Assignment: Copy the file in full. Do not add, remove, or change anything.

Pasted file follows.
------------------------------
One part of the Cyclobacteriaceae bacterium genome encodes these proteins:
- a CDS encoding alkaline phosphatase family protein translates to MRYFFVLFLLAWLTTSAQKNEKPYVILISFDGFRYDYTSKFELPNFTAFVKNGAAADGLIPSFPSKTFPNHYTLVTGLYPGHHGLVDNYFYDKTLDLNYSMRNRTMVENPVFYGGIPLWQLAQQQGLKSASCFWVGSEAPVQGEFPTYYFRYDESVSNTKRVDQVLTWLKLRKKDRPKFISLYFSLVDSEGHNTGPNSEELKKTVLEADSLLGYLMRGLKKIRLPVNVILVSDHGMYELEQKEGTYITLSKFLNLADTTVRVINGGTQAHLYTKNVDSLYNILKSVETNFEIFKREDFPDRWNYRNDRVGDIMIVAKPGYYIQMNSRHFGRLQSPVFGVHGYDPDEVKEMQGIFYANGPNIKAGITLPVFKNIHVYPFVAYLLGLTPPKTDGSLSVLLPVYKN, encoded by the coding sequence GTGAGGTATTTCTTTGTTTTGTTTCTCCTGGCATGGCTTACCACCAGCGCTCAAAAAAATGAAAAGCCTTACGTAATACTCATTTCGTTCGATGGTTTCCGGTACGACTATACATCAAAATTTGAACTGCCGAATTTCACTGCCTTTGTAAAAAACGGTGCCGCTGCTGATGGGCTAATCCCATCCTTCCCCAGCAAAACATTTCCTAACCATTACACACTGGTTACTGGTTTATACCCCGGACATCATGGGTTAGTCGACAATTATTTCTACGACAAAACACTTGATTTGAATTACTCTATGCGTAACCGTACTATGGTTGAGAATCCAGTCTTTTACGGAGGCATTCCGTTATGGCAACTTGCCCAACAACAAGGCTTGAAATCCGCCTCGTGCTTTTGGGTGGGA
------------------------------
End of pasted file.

One part of the Cyclobacteriaceae bacterium genome encodes these proteins:
- a CDS encoding alkaline phosphatase family protein translates to MRYFFVLFLLAWLTTSAQKNEKPYVILISFDGFRYDYTSKFELPNFTAFVKNGAAADGLIPSFPSKTFPNHYTLVTGLYPGHHGLVDNYFYDKTLDLNYSMRNRTMVENPVFYGGIPLWQLAQQQGLKSASCFWVGSEAPVQGEFPTYYFRYDESVSNTKRVDQVLTWLKLRKKDRPKFISLYFSLVDSEGHNTGPNSEELKKTVLEADSLLGYLMRGLKKIRLPVNVILVSDHGMYELEQKEGTYITLSKFLNLADTTVRVINGGTQAHLYTKNVDSLYNILKSVETNFEIFKREDFPDRWNYRNDRVGDIMIVAKPGYYIQMNSRHFGRLQSPVFGVHGYDPDEVKEMQGIFYANGPNIKAGITLPVFKNIHVYPFVAYLLGLTPPKTDGSLSVLLPVYKN, encoded by the coding sequence GTGAGGTATTTCTTTGTTTTGTTTCTCCTGGCATGGCTTACCACCAGCGCTCAAAAAAATGAAAAGCCTTACGTAATACTCATTTCGTTCGATGGTTTCCGGTACGACTATACATCAAAATTTGAACTGCCGAATTTCACTGCCTTTGTAAAAAACGGTGCCGCTGCTGATGGGCTAATCCCATCCTTCCCCAGCAAAACATTTCCTAACCATTACACACTGGTTACTGGTTTATACCCCGGACATCATGGGTTAGTCGACAATTATTTCTACGACAAAACACTTGATTTGAATTACTCTATGCGTAACCGTACTATGGTTGAGAATCCAGTCTTTTACGGAGGCATTCCGTTATGGCAACTTGCCCAACAACAAGGCTTGAAATCCGCCTCGTGCTTTTGGGTGGGA